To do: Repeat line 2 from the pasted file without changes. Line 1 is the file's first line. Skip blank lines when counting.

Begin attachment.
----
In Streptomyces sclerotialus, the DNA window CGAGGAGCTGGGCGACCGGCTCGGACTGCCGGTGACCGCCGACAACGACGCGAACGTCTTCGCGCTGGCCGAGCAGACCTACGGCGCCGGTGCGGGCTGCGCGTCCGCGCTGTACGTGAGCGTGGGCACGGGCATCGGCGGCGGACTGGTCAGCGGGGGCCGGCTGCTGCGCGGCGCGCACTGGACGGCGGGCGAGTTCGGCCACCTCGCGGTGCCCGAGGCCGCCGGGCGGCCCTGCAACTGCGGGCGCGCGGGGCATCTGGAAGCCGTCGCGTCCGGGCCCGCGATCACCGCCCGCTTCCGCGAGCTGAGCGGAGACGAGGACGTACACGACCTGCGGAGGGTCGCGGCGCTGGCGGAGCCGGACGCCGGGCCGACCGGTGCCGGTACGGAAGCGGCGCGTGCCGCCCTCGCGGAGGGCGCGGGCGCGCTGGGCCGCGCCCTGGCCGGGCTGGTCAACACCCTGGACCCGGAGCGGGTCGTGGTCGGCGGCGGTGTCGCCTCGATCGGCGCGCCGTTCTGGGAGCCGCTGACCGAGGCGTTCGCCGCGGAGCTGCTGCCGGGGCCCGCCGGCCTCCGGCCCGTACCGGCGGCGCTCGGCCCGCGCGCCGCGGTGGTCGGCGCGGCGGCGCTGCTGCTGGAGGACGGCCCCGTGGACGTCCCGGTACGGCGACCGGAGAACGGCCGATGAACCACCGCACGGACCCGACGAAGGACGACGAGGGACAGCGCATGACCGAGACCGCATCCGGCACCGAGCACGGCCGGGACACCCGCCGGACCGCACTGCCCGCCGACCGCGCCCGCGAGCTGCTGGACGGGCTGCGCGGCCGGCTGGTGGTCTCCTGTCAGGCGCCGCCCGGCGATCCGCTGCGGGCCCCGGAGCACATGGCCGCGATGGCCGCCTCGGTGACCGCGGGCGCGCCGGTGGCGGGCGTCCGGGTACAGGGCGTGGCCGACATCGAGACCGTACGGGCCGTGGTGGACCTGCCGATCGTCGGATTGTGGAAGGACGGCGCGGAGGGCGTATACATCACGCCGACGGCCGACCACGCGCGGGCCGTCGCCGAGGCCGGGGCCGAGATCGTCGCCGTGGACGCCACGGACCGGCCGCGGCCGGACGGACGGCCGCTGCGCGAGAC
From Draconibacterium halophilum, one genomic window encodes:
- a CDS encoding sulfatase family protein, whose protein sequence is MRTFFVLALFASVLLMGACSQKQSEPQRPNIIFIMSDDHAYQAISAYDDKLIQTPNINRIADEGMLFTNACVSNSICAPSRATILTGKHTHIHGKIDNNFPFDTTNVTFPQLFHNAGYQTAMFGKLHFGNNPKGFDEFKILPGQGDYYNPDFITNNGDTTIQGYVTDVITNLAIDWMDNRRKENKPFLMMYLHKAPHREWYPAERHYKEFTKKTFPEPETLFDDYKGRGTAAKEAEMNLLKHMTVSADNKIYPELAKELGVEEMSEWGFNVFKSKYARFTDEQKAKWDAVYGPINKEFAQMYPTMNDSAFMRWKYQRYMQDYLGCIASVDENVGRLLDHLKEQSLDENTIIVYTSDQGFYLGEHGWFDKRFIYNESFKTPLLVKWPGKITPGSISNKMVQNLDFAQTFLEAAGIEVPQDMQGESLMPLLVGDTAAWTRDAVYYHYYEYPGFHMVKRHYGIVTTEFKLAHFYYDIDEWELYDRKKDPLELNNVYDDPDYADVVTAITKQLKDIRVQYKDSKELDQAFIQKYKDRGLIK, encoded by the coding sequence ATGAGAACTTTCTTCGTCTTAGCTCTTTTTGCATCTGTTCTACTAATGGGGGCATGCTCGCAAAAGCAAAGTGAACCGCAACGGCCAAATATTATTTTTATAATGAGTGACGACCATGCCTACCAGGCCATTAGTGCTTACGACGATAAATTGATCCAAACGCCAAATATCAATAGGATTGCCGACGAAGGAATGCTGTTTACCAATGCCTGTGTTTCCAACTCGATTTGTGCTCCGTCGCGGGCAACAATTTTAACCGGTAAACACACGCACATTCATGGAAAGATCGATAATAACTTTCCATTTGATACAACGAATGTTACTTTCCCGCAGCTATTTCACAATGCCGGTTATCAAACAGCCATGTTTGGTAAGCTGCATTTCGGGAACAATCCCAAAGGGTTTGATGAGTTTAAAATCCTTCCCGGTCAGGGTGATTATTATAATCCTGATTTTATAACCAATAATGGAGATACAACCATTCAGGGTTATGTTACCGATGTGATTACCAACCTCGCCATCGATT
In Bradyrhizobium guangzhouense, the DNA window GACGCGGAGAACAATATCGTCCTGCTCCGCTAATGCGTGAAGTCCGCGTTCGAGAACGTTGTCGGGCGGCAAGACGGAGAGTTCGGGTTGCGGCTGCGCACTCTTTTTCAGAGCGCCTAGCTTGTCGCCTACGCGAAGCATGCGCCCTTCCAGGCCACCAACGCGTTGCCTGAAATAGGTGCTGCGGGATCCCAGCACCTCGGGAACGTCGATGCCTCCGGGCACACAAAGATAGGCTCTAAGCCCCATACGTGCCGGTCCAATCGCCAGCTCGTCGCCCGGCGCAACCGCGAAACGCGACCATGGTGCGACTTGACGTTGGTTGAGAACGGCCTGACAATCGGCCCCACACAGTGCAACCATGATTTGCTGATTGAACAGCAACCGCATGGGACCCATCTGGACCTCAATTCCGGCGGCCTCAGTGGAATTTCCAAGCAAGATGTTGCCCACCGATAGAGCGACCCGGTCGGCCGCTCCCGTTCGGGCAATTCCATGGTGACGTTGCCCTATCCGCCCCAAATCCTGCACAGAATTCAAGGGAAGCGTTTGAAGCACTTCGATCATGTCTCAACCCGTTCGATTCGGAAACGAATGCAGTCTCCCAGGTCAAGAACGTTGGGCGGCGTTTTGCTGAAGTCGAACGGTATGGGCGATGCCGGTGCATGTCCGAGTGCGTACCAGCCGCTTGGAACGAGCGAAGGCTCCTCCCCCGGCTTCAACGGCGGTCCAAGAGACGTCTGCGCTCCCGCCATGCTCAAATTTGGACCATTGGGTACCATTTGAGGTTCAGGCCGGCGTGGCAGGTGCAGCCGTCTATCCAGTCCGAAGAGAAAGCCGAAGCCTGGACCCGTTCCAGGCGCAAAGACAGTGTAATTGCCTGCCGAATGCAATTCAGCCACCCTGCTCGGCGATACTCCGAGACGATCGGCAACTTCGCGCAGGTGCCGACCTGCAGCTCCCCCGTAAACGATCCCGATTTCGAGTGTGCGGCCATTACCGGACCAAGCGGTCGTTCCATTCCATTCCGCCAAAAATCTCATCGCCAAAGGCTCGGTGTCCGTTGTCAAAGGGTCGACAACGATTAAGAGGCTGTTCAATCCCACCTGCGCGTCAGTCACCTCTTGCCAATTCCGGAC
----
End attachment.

From Draconibacterium halophilum, one genomic window encodes: